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1789 and all that

Books | By Minoo Dinshaw | December 2017

Treason’s Spring By Robert Wilton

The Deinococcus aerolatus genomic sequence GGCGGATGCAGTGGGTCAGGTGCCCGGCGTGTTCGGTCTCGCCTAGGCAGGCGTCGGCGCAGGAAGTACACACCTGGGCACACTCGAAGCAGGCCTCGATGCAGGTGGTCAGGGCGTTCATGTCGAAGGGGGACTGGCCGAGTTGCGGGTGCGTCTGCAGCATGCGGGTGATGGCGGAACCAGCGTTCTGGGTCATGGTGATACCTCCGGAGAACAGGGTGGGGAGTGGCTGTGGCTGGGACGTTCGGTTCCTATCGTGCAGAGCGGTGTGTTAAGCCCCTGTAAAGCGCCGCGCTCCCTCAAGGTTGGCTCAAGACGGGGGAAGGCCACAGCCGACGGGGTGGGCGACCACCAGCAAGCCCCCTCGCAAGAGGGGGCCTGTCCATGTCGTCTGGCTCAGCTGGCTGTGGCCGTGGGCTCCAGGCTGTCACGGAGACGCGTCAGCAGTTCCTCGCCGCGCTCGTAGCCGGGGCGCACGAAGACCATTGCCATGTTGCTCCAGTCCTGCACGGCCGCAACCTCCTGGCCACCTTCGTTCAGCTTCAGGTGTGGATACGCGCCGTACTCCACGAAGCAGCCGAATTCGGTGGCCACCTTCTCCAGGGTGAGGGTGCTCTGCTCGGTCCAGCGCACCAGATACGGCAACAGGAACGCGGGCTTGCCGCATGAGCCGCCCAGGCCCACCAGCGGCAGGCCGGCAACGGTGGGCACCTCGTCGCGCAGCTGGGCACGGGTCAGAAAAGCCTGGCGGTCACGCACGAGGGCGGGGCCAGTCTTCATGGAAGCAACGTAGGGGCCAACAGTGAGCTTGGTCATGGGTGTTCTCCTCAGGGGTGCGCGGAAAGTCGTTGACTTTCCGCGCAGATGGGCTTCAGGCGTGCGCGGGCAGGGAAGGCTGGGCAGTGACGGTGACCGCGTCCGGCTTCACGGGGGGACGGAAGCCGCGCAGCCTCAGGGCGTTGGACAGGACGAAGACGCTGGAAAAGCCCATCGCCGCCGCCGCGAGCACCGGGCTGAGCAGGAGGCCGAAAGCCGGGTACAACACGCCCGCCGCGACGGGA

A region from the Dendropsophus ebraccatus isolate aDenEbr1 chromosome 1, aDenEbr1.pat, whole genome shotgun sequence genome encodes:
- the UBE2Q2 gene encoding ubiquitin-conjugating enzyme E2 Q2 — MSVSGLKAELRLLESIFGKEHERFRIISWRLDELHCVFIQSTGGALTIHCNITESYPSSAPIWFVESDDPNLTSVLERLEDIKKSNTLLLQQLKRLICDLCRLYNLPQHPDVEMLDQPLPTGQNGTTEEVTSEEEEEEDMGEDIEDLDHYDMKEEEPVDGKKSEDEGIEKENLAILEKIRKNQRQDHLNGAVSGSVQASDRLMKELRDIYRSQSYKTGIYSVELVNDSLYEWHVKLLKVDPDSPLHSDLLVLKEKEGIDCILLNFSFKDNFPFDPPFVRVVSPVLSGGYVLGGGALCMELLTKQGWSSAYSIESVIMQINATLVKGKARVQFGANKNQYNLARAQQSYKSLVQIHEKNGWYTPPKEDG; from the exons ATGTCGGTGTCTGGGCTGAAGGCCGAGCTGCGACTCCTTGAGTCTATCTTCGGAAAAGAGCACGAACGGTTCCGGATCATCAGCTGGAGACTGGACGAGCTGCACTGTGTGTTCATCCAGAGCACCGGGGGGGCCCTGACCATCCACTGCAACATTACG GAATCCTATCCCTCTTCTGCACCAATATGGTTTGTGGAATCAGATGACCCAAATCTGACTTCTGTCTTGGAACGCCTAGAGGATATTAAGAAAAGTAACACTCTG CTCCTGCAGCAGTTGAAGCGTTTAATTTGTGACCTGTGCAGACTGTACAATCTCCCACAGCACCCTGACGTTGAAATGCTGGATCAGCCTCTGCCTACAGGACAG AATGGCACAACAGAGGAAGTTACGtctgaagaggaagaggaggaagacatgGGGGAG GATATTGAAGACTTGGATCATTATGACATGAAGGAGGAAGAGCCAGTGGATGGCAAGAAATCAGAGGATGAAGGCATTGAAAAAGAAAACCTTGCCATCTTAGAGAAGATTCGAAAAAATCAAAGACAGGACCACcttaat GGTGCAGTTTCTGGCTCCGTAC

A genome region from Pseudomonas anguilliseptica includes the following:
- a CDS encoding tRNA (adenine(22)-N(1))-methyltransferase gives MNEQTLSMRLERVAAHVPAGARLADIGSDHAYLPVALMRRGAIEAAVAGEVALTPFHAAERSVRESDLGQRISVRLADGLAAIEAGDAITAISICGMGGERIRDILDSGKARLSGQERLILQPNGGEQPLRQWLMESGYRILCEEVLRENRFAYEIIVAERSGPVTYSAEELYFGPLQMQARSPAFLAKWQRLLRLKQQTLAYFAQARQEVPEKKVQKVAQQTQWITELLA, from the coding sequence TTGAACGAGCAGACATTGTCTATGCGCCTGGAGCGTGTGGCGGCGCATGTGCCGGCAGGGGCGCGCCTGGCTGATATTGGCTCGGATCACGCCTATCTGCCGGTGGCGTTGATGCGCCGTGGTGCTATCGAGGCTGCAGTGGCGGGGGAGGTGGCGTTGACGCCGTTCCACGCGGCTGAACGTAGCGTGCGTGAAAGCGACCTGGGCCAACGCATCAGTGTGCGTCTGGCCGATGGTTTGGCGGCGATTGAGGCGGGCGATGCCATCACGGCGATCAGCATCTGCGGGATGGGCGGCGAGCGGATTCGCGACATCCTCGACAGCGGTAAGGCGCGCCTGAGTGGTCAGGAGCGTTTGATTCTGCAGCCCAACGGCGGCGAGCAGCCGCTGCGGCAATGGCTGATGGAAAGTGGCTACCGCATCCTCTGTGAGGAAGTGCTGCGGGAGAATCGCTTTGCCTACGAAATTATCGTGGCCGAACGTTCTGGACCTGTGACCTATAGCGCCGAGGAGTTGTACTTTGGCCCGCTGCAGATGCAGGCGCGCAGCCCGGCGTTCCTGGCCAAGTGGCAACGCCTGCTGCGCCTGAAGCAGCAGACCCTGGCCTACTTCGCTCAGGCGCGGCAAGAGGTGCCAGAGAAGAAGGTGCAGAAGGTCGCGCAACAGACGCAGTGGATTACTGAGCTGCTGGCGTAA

Robert Wilton, a British civil servant and diplomat now representing an intergovernmental organisation in Albania, purports to bring back his boxes for the entertainment of a home audience. His series of historical thrillers pose as archival discoveries from a top-secret drawer gathering dust in the Ministry of Defence, containing the papers of the ‘Comptrollerate-General for Scrutiny and Survey’. The framing device is an ancient component of the historical novel, well-beloved of Walter Scott himself. This one tends to a vision of British policy as sinisterly, ubiquitously efficient that seems distinctly out of tune with recent developments. In Wilton’s novel, an agent of the Comptrollerate claims it was ‘old when Walsingham thought he was new’, and has guaranteed ‘the endurance of peace and relative stability in Britain’. Any spectator of the events of 2016-17 might be forgiven a mirthless chuckle at that Mayist qualifier ‘relative’. If Britain had really masterminded international...

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